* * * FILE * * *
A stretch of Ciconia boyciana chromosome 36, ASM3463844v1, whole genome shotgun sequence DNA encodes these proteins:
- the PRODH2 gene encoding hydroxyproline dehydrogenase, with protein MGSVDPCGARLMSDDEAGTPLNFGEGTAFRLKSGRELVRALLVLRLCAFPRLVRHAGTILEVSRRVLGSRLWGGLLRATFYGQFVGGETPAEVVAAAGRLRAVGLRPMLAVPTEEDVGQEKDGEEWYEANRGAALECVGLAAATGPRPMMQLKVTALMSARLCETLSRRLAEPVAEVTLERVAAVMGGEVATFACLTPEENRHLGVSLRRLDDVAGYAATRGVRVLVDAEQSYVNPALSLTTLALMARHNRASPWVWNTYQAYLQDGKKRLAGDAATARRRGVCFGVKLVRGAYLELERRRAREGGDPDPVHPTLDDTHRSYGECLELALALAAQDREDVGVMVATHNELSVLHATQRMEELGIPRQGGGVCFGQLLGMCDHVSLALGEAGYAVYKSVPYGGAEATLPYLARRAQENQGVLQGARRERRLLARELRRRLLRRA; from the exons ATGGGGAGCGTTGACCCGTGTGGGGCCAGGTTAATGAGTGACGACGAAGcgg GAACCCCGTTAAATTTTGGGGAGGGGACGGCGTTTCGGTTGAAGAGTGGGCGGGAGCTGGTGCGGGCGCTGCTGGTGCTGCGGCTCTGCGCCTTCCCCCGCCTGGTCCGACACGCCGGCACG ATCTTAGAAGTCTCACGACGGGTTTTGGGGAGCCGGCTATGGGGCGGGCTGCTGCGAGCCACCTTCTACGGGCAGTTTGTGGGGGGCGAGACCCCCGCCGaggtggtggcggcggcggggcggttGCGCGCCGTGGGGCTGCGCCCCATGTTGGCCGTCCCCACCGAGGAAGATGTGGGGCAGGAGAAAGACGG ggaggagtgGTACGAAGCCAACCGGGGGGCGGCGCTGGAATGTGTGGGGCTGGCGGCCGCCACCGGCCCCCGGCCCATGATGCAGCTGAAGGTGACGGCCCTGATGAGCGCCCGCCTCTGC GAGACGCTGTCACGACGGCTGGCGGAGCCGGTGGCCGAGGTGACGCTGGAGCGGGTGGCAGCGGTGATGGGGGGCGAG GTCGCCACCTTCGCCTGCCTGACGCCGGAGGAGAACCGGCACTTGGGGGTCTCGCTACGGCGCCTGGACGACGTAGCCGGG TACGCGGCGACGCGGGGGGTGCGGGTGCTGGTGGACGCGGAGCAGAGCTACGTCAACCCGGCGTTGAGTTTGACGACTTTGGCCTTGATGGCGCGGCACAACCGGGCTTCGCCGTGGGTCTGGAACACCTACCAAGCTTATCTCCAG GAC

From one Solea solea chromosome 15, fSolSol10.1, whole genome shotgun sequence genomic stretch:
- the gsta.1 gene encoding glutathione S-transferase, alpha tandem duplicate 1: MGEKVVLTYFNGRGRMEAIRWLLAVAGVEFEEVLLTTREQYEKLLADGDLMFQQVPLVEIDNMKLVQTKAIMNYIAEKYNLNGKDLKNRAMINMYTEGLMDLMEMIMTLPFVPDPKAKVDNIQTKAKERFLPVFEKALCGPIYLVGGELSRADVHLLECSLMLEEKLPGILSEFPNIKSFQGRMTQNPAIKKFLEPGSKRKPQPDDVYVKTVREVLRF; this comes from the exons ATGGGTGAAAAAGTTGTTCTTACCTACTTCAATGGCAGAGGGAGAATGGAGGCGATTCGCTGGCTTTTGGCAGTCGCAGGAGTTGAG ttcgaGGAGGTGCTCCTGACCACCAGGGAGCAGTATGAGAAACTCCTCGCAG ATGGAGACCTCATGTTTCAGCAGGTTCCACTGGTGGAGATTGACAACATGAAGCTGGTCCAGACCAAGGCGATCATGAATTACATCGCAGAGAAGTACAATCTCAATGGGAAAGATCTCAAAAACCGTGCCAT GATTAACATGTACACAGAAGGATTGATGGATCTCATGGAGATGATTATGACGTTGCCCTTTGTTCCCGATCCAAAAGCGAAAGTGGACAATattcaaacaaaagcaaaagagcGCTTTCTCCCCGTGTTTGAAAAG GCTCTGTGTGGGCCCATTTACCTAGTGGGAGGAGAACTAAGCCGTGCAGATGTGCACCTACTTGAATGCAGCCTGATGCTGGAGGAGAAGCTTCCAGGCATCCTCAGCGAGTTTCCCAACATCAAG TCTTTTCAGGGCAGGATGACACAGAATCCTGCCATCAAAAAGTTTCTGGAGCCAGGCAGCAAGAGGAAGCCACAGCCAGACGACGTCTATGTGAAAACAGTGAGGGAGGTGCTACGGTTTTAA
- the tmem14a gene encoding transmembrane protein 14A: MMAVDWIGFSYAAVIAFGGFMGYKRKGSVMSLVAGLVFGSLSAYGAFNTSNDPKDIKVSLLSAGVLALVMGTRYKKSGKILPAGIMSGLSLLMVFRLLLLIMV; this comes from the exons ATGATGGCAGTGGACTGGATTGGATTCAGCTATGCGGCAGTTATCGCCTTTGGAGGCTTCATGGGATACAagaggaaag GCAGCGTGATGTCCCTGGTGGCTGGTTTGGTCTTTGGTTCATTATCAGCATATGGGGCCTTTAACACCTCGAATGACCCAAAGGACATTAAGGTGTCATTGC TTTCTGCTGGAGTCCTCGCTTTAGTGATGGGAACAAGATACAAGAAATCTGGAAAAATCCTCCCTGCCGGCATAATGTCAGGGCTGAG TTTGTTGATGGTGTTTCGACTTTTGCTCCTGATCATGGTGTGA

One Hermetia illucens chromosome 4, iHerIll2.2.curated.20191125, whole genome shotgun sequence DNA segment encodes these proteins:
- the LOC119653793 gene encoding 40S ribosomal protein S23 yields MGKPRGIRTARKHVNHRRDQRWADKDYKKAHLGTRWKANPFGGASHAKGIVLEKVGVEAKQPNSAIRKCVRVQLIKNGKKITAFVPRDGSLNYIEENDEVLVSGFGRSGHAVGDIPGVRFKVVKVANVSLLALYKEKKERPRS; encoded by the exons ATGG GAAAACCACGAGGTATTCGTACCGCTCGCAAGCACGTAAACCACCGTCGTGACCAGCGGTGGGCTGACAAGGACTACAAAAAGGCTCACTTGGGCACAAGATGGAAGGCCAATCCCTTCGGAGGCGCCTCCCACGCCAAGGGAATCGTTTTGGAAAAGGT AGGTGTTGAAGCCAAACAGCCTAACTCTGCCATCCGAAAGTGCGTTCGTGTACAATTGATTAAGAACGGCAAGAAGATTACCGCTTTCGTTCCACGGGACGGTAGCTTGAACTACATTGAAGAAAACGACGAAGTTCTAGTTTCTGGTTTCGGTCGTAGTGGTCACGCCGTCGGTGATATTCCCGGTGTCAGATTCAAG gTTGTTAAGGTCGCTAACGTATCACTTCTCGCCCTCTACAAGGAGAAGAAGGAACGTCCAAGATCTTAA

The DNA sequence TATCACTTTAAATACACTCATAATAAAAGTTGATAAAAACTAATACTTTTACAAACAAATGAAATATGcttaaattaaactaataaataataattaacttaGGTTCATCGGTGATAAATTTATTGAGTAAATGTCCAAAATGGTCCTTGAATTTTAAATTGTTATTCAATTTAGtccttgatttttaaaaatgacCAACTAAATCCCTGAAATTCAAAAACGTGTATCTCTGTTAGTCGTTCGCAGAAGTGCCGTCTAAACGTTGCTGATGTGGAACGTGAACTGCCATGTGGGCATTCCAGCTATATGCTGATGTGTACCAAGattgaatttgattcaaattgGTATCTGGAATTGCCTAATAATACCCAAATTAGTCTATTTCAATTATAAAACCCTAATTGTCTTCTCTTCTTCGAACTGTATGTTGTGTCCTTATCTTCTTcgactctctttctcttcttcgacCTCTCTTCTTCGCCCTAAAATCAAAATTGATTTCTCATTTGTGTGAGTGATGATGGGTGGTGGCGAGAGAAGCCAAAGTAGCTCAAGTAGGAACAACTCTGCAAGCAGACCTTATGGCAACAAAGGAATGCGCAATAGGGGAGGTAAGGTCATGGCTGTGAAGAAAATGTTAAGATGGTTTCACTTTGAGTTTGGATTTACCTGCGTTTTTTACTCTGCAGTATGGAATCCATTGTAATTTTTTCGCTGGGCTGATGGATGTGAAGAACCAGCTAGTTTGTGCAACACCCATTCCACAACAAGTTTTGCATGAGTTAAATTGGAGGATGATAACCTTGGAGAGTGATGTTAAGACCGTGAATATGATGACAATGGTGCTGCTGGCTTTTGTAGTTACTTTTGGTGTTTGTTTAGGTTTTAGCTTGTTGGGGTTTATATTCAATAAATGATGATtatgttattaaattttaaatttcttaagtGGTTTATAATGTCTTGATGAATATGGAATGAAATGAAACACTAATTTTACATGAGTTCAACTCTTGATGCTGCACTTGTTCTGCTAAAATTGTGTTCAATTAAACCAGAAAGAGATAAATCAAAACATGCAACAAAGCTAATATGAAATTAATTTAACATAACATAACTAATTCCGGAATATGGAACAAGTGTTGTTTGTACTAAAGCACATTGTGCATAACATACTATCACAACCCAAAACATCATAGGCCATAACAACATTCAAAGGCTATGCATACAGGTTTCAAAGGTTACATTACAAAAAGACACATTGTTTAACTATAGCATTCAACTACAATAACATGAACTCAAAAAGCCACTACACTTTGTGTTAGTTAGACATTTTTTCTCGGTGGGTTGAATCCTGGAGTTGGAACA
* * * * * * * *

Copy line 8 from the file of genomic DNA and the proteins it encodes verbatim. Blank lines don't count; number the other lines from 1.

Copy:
The DNA sequence TATCACTTTAAATACACTCATAATAAAAGTTGATAAAAACTAATACTTTTACAAACAAATGAAATATGcttaaattaaactaataaataataattaacttaGGTTCATCGGTGATAAATTTATTGAGTAAATGTCCAAAATGGTCCTTGAATTTTAAATTGTTATTCAATTTAGtccttgatttttaaaaatgacCAACTAAATCCCTGAAATTCAAAAACGTGTATCTCTGTTAGTCGTTCGCAGAAGTGCCGTCTAAACGTTGCTGATGTGGAACGTGAACTGCCATGTGGGCATTCCAGCTATATGCTGATGTGTACCAAGattgaatttgattcaaattgGTATCTGGAATTGCCTAATAATACCCAAATTAGTCTATTTCAATTATAAAACCCTAATTGTCTTCTCTTCTTCGAACTGTATGTTGTGTCCTTATCTTCTTcgactctctttctcttcttcgacCTCTCTTCTTCGCCCTAAAATCAAAATTGATTTCTCATTTGTGTGAGTGATGATGGGTGGTGGCGAGAGAAGCCAAAGTAGCTCAAGTAGGAACAACTCTGCAAGCAGACCTTATGGCAACAAAGGAATGCGCAATAGGGGAGGTAAGGTCATGGCTGTGAAGAAAATGTTAAGATGGTTTCACTTTGAGTTTGGATTTACCTGCGTTTTTTACTCTGCAGTATGGAATCCATTGTAATTTTTTCGCTGGGCTGATGGATGTGAAGAACCAGCTAGTTTGTGCAACACCCATTCCACAACAAGTTTTGCATGAGTTAAATTGGAGGATGATAACCTTGGAGAGTGATGTTAAGACCGTGAATATGATGACAATGGTGCTGCTGGCTTTTGTAGTTACTTTTGGTGTTTGTTTAGGTTTTAGCTTGTTGGGGTTTATATTCAATAAATGATGATtatgttattaaattttaaatttcttaagtGGTTTATAATGTCTTGATGAATATGGAATGAAATGAAACACTAATTTTACATGAGTTCAACTCTTGATGCTGCACTTGTTCTGCTAAAATTGTGTTCAATTAAACCAGAAAGAGATAAATCAAAACATGCAACAAAGCTAATATGAAATTAATTTAACATAACATAACTAATTCCGGAATATGGAACAAGTGTTGTTTGTACTAAAGCACATTGTGCATAACATACTATCACAACCCAAAACATCATAGGCCATAACAACATTCAAAGGCTATGCATACAGGTTTCAAAGGTTACATTACAAAAAGACACATTGTTTAACTATAGCATTCAACTACAATAACATGAACTCAAAAAGCCACTACACTTTGTGTTAGTTAGACATTTTTTCTCGGTGGGTTGAATCCTGGAGTTGGAACA